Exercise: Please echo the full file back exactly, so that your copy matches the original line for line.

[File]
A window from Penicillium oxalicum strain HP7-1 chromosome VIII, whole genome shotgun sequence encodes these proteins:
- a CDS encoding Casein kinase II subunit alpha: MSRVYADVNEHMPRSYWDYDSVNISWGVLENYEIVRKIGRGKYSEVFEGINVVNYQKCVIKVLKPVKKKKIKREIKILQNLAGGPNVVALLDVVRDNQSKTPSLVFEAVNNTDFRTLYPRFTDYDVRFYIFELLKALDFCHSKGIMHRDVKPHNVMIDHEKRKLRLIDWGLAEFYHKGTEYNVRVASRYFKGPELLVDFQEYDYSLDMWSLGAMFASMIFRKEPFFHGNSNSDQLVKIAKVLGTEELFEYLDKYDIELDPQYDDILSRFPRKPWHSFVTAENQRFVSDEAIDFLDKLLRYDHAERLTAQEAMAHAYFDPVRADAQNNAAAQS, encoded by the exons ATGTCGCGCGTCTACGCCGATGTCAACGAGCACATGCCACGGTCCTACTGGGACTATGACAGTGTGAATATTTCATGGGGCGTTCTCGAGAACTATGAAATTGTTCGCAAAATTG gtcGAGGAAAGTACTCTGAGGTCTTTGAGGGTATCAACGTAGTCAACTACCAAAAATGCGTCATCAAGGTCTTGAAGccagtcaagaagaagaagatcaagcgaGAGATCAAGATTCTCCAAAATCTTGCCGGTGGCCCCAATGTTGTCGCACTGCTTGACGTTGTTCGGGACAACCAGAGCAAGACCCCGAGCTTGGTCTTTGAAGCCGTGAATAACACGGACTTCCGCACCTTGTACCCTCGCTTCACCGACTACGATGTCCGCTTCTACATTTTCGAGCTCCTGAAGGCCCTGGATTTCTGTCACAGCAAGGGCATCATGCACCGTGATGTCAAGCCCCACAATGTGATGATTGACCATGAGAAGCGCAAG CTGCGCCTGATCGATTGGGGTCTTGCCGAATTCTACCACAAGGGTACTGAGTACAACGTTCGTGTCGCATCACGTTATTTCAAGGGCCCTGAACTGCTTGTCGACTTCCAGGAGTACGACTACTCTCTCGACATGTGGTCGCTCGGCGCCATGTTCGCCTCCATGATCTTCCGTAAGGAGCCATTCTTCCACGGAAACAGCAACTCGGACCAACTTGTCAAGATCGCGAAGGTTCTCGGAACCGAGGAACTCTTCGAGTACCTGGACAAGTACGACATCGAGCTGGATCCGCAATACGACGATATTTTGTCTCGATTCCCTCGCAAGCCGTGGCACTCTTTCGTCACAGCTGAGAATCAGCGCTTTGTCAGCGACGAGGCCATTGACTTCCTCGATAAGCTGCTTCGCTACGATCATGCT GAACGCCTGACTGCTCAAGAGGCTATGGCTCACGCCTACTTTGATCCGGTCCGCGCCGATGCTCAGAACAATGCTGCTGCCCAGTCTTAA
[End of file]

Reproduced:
A window from Penicillium oxalicum strain HP7-1 chromosome VIII, whole genome shotgun sequence encodes these proteins:
- a CDS encoding Casein kinase II subunit alpha: MSRVYADVNEHMPRSYWDYDSVNISWGVLENYEIVRKIGRGKYSEVFEGINVVNYQKCVIKVLKPVKKKKIKREIKILQNLAGGPNVVALLDVVRDNQSKTPSLVFEAVNNTDFRTLYPRFTDYDVRFYIFELLKALDFCHSKGIMHRDVKPHNVMIDHEKRKLRLIDWGLAEFYHKGTEYNVRVASRYFKGPELLVDFQEYDYSLDMWSLGAMFASMIFRKEPFFHGNSNSDQLVKIAKVLGTEELFEYLDKYDIELDPQYDDILSRFPRKPWHSFVTAENQRFVSDEAIDFLDKLLRYDHAERLTAQEAMAHAYFDPVRADAQNNAAAQS, encoded by the exons ATGTCGCGCGTCTACGCCGATGTCAACGAGCACATGCCACGGTCCTACTGGGACTATGACAGTGTGAATATTTCATGGGGCGTTCTCGAGAACTATGAAATTGTTCGCAAAATTG gtcGAGGAAAGTACTCTGAGGTCTTTGAGGGTATCAACGTAGTCAACTACCAAAAATGCGTCATCAAGGTCTTGAAGccagtcaagaagaagaagatcaagcgaGAGATCAAGATTCTCCAAAATCTTGCCGGTGGCCCCAATGTTGTCGCACTGCTTGACGTTGTTCGGGACAACCAGAGCAAGACCCCGAGCTTGGTCTTTGAAGCCGTGAATAACACGGACTTCCGCACCTTGTACCCTCGCTTCACCGACTACGATGTCCGCTTCTACATTTTCGAGCTCCTGAAGGCCCTGGATTTCTGTCACAGCAAGGGCATCATGCACCGTGATGTCAAGCCCCACAATGTGATGATTGACCATGAGAAGCGCAAG CTGCGCCTGATCGATTGGGGTCTTGCCGAATTCTACCACAAGGGTACTGAGTACAACGTTCGTGTCGCATCACGTTATTTCAAGGGCCCTGAACTGCTTGTCGACTTCCAGGAGTACGACTACTCTCTCGACATGTGGTCGCTCGGCGCCATGTTCGCCTCCATGATCTTCCGTAAGGAGCCATTCTTCCACGGAAACAGCAACTCGGACCAACTTGTCAAGATCGCGAAGGTTCTCGGAACCGAGGAACTCTTCGAGTACCTGGACAAGTACGACATCGAGCTGGATCCGCAATACGACGATATTTTGTCTCGATTCCCTCGCAAGCCGTGGCACTCTTTCGTCACAGCTGAGAATCAGCGCTTTGTCAGCGACGAGGCCATTGACTTCCTCGATAAGCTGCTTCGCTACGATCATGCT GAACGCCTGACTGCTCAAGAGGCTATGGCTCACGCCTACTTTGATCCGGTCCGCGCCGATGCTCAGAACAATGCTGCTGCCCAGTCTTAA